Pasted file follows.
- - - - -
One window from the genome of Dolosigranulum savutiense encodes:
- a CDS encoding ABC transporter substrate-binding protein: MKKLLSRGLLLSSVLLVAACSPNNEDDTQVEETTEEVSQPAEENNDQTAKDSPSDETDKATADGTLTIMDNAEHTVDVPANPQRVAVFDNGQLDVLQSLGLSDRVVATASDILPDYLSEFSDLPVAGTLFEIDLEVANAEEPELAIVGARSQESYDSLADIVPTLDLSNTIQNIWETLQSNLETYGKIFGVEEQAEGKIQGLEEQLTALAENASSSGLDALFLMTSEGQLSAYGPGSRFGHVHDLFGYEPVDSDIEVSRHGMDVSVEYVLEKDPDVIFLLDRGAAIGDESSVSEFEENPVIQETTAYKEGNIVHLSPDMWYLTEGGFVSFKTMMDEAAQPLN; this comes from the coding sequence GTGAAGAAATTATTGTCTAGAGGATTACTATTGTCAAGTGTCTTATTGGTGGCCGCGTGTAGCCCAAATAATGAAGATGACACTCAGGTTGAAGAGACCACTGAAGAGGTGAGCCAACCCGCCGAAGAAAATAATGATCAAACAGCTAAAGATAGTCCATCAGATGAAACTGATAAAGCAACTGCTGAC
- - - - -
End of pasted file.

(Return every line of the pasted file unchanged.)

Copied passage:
One window from the genome of Dolosigranulum savutiense encodes:
- a CDS encoding ABC transporter substrate-binding protein: MKKLLSRGLLLSSVLLVAACSPNNEDDTQVEETTEEVSQPAEENNDQTAKDSPSDETDKATADGTLTIMDNAEHTVDVPANPQRVAVFDNGQLDVLQSLGLSDRVVATASDILPDYLSEFSDLPVAGTLFEIDLEVANAEEPELAIVGARSQESYDSLADIVPTLDLSNTIQNIWETLQSNLETYGKIFGVEEQAEGKIQGLEEQLTALAENASSSGLDALFLMTSEGQLSAYGPGSRFGHVHDLFGYEPVDSDIEVSRHGMDVSVEYVLEKDPDVIFLLDRGAAIGDESSVSEFEENPVIQETTAYKEGNIVHLSPDMWYLTEGGFVSFKTMMDEAAQPLN; this comes from the coding sequence GTGAAGAAATTATTGTCTAGAGGATTACTATTGTCAAGTGTCTTATTGGTGGCCGCGTGTAGCCCAAATAATGAAGATGACACTCAGGTTGAAGAGACCACTGAAGAGGTGAGCCAACCCGCCGAAGAAAATAATGATCAAACAGCTAAAGATAGTCCATCAGATGAAACTGATAAAGCAACTGCTGAC